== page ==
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Taiwan offers FAKE FLIGHTS to keep holiday-starved tourists happy

Starved of the travel experience during the coronavirus lockdown? 

One Taiwanese airport has the solution – a fake itinerary where you check in, go through passport control and security and even board the aircraft. 

You just never leave.

Taipei’s downtown Songshan airport began offering travellers this ‘trip’ on Thursday, with some 60 people eager to get going – to nowhere.

Around 7,000 people applied to take part, the winners chosen by random. More fake flight experiences will take place in the coming weeks.

‘I really want to leave the country, but because of the epidemic lots of flights can’t fly,’ said Hsiao Chun-wei, 38, who brought her young son.



The passengers got boarding passes and proceeded through security and immigration before boarding an Airbus A330 of Taiwan’s largest carrier, China Airlines, where flight attendants chatted to them.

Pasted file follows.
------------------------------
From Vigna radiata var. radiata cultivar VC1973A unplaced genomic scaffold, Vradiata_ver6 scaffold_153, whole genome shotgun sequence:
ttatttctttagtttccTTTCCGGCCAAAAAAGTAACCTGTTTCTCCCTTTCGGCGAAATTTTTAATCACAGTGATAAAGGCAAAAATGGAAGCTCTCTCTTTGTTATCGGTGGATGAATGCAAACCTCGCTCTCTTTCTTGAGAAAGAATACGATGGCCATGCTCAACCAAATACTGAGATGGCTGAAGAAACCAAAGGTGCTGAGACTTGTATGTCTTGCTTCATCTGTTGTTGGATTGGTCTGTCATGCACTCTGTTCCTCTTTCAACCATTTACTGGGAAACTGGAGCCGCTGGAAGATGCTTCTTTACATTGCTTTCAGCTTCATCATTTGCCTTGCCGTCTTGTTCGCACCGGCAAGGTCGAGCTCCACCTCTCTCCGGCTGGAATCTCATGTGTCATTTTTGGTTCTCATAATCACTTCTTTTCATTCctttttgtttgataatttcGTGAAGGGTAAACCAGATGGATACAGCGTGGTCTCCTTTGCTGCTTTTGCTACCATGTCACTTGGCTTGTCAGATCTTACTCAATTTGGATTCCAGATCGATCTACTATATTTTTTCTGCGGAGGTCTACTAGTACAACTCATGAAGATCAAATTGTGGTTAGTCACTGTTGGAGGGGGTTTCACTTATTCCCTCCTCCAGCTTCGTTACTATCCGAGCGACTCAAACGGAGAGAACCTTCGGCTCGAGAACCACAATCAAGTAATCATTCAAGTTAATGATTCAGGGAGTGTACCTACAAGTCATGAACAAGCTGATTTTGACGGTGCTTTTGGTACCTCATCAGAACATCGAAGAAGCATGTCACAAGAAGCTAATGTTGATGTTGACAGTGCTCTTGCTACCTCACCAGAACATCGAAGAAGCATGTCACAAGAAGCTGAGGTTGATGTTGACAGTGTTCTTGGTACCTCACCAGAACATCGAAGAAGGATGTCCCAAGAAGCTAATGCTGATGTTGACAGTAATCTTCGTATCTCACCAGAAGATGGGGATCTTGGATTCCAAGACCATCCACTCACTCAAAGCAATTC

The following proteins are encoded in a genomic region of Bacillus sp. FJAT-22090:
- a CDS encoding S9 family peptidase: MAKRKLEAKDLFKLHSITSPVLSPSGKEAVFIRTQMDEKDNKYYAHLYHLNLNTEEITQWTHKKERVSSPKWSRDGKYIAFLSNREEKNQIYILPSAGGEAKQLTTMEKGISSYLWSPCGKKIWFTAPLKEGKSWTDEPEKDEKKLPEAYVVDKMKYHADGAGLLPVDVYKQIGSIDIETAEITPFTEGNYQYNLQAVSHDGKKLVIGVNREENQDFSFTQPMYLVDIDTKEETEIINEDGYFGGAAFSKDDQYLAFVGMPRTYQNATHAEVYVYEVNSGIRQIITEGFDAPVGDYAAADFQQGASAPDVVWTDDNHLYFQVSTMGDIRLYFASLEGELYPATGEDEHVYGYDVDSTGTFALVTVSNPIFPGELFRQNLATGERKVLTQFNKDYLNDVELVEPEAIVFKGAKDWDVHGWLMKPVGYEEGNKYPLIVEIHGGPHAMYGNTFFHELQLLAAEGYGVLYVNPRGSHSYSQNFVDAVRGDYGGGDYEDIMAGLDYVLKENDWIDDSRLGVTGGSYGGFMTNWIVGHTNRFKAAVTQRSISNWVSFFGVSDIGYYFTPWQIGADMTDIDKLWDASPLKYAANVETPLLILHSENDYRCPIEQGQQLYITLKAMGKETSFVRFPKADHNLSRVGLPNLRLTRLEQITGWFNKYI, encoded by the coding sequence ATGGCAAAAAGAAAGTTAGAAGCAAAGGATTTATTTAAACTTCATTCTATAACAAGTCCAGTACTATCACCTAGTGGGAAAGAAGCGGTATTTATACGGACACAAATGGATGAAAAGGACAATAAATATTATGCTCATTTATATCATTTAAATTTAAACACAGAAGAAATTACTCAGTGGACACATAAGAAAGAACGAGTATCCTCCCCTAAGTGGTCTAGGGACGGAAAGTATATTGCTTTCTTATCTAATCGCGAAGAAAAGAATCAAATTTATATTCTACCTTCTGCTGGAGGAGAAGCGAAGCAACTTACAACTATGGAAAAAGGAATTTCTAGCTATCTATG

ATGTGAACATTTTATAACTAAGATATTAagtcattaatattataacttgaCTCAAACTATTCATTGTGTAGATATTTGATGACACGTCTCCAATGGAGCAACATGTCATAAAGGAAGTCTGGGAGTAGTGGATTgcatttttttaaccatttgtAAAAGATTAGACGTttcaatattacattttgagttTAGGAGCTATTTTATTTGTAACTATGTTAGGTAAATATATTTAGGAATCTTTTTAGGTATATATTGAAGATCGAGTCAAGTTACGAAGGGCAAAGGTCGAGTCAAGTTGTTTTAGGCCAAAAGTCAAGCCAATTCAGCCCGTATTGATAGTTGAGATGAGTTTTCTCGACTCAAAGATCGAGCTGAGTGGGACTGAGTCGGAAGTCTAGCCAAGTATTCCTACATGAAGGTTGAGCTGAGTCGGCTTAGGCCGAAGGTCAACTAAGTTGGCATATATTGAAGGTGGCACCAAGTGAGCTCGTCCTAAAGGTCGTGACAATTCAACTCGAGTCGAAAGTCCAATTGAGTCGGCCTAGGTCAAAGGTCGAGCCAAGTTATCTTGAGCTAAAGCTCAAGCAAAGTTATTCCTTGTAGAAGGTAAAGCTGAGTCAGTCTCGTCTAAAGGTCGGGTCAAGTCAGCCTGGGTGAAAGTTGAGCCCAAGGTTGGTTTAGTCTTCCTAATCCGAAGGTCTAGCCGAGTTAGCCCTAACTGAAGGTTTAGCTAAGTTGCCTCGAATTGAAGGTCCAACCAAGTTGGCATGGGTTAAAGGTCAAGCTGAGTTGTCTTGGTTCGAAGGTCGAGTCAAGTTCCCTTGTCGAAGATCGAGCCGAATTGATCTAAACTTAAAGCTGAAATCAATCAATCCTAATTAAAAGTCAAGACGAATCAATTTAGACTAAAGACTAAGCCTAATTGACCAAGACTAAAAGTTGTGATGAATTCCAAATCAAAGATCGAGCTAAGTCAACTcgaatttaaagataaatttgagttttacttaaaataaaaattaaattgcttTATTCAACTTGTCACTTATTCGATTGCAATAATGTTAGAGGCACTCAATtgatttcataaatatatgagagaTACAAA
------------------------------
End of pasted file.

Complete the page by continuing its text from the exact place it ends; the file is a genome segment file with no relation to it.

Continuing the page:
They also listened to a lecture on Covid-19 prevention before disembarking, having cake and coffee in an airport restaurant and passing back through immigration to re-enter the country.

‘I hope the epidemic ends soon so we can really fly away,’ said a 48-year-old woman who gave her family name as Tsai.

The airport is also using the event to show off renovations completed while passengers have stayed away, and show people what coronavirus-prevention steps it is taking.

Songshan usually has flights to Tokyo, Seoul and several Chinese cities, and is also an important domestic hub.

Taiwan has emerged relatively unscathed from the pandemic thanks to early and effective prevention steps but has largely closed its borders since mid-March. 

It has advised citizens against overseas travel unless absolutely necessary.

With fewer flights operating, passenger numbers have plummeted 64 per cent in the first five months of 2020 compared with the same period last year, according to the government.

Still, in one bright spot, internal travel is booming.

Taiwan’s two main domestic carriers – China Airlines unit Mandarin Airlines and Eva Air’s Uni Air – have added extra capacity over the summer to Taiwan’s sun-soaked offshore islands and rugged east coast.

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